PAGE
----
Can A Copy of A Notice Be Served by Email?
In Cowthorpe Road 1-1A Freehold Ltd v Wahedally (2017), His Honour Judge Dight considered service of a notice under the Leasehold Reform (Housing and Urban Development) Act 1993 and found that where an Act refers to allowing “copies of notices” in other places but only “a notice” or “the notice” in the relevant section this must mean that “copies” are not permissible for the purposes of that section. The Housing Act 1988 refers to “copies of notices” in many places, but in both Section 8 and Section 21 refers only to “a notice” or “the notice”. By implication therefore service of anything other than the original notice will not be good/lawful service.
However, in the Employment Appeal Tribunal in Wang v University of Keele (2010) (Judge Hand QC found that “written notice” can include “SMS text message, internet based so-called instant messaging, and email”, and that notices required to be sent in writing (in this case a dismissal notice) can be sent via attachment by one of these methods. From a statutory point of view, and coming back to Notices of Seeking Possession, both Schedule 2 and Section 21 of the Housing Act 1988 requires notice under Section 8 or Section 21 respectively to be “in writing” and Sch. 1 of the Interpretation Act extends the definition of “writing” to include “typing, printing, lithography, photography and other modes of representing or reproducing words in a visible form”.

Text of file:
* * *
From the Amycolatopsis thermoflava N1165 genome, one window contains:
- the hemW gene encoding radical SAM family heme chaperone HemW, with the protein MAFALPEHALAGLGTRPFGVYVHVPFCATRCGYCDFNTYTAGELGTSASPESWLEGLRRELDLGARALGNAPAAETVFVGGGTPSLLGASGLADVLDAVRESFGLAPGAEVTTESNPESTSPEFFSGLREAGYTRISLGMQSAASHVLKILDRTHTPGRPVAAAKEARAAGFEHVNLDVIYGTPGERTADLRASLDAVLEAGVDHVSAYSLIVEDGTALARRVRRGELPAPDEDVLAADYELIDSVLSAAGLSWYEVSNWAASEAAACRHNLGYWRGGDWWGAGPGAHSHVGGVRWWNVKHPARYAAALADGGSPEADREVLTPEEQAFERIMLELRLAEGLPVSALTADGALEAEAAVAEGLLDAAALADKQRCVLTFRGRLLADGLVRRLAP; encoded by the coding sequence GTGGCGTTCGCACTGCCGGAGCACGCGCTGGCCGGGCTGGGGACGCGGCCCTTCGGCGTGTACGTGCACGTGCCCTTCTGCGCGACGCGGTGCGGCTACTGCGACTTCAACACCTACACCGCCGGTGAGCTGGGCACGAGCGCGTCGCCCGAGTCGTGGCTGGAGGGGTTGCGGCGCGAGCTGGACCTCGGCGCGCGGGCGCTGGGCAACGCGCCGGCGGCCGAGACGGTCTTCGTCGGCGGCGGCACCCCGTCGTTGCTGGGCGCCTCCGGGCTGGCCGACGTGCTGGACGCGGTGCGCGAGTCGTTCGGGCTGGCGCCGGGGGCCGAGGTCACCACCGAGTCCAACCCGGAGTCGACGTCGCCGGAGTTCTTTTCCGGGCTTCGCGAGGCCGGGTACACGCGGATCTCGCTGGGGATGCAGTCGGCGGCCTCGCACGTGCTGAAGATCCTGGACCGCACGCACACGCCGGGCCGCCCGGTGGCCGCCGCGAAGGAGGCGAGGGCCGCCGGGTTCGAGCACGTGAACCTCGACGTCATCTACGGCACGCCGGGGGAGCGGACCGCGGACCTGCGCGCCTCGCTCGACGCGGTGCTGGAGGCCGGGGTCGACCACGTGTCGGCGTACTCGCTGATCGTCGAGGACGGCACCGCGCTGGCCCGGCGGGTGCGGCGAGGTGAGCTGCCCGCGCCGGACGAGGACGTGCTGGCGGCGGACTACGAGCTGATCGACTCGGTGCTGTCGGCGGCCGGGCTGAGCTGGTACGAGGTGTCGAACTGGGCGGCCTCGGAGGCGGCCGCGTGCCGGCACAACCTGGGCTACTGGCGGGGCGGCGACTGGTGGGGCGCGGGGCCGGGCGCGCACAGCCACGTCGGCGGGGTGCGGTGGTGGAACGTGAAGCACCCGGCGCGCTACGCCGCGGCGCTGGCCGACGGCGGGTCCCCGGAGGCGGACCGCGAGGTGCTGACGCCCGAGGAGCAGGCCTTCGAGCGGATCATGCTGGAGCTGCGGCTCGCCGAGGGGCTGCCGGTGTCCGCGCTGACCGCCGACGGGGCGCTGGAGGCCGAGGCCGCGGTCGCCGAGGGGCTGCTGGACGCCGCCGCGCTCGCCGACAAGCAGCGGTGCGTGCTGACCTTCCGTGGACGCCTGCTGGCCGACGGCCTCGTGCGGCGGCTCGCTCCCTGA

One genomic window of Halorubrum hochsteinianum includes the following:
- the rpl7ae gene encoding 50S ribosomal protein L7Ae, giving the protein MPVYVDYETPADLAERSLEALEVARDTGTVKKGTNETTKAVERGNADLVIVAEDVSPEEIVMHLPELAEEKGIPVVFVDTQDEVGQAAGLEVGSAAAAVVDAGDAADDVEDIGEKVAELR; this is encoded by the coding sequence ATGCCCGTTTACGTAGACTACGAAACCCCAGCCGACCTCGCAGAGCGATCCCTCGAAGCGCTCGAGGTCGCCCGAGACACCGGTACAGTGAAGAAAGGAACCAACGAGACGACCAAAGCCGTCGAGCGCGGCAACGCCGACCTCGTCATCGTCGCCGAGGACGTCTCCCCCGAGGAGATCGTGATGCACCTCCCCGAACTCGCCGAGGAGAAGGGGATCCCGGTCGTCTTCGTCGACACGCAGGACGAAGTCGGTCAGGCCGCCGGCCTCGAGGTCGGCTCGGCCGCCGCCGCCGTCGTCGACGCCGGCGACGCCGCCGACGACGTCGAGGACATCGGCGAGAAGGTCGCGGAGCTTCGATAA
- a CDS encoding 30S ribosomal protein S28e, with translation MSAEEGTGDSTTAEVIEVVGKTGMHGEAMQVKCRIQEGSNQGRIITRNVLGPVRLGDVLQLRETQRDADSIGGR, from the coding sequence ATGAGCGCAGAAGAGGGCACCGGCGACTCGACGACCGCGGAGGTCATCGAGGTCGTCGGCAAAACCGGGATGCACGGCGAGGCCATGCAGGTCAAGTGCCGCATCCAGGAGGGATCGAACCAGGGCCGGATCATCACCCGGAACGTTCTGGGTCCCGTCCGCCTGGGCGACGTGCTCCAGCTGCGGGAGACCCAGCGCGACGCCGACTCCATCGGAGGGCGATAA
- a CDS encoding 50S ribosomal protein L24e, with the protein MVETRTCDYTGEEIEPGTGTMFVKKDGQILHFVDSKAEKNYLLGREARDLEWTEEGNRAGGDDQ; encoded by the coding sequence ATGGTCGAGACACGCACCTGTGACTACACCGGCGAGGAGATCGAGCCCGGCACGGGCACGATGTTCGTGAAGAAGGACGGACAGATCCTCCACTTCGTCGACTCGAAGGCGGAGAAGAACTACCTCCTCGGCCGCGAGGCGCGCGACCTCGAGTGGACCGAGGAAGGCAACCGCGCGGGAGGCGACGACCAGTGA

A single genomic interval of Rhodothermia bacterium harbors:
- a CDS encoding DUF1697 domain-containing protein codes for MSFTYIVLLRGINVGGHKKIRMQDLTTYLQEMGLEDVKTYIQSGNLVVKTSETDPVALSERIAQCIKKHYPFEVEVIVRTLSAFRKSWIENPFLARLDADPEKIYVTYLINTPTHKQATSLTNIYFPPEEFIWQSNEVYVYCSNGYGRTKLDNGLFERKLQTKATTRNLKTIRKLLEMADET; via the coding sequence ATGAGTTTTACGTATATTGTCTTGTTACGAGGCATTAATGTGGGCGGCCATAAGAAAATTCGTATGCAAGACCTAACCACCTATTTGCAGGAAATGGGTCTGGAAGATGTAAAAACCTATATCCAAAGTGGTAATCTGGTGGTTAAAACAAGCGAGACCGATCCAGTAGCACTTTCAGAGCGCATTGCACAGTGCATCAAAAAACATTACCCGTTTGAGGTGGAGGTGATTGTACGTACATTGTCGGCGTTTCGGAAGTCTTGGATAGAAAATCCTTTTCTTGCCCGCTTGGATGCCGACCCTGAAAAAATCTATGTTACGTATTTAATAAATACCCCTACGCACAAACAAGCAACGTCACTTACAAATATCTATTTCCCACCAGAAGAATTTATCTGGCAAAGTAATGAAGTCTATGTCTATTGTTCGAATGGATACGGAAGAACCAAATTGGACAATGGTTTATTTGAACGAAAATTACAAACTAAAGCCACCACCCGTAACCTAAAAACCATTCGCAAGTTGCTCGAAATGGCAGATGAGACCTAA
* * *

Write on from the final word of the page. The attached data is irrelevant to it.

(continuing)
The case of Lescott v Heil which concerned the service of the wrong edition of a How To Rent Guide shows how strict the Courts can be about failure to comply with these rules. The tenant was able to successfully appeal against the making of a Possession Order by showing that the wrong edition of the leaflet was referred to in the Particulars of Claim.
Service of Documents by Email in Court Proceedings
The starting point is that at present the documents can only be served electronically with the agreement of the person receiving the documents. This was dealt with in the County Court case of Fowell-Boston v Lambeth 2020. I wrote a post about this case at the time which can be found here. In that case reference was made to the Supreme Court case of of Barton v Wright Hassal LLP (2018) in which a Claimant served a Particulars of Claim the day before the deadline for doing so expired. It was held that this was not good service as he had not obtained the agreement of the Defendant. This meant that he could not pursue the claim due to the bad service. A nightmare scenario that all litigators fear.
In February 2022 the Law Society Gazette reported that the Dispute Resolution Committee of Birmingham Law Society drew up a petition calling for current ‘cumbersome, inefficient and costly’ rules to end. The article quoted Lord Briggs who stated in the above case of that Barton v Wright Hassal LLP (2018) ‘it may be questioned for how long these constraints upon service upon solicitors by email will continue to serve a useful purpose’. I think that this can be asked about thes service of notices before proceedings as well. Meanwhile the position with both is that anyone thinking they can rely on service of a document by email should be aware of the risks of a Judge treating the document as not having been validly served.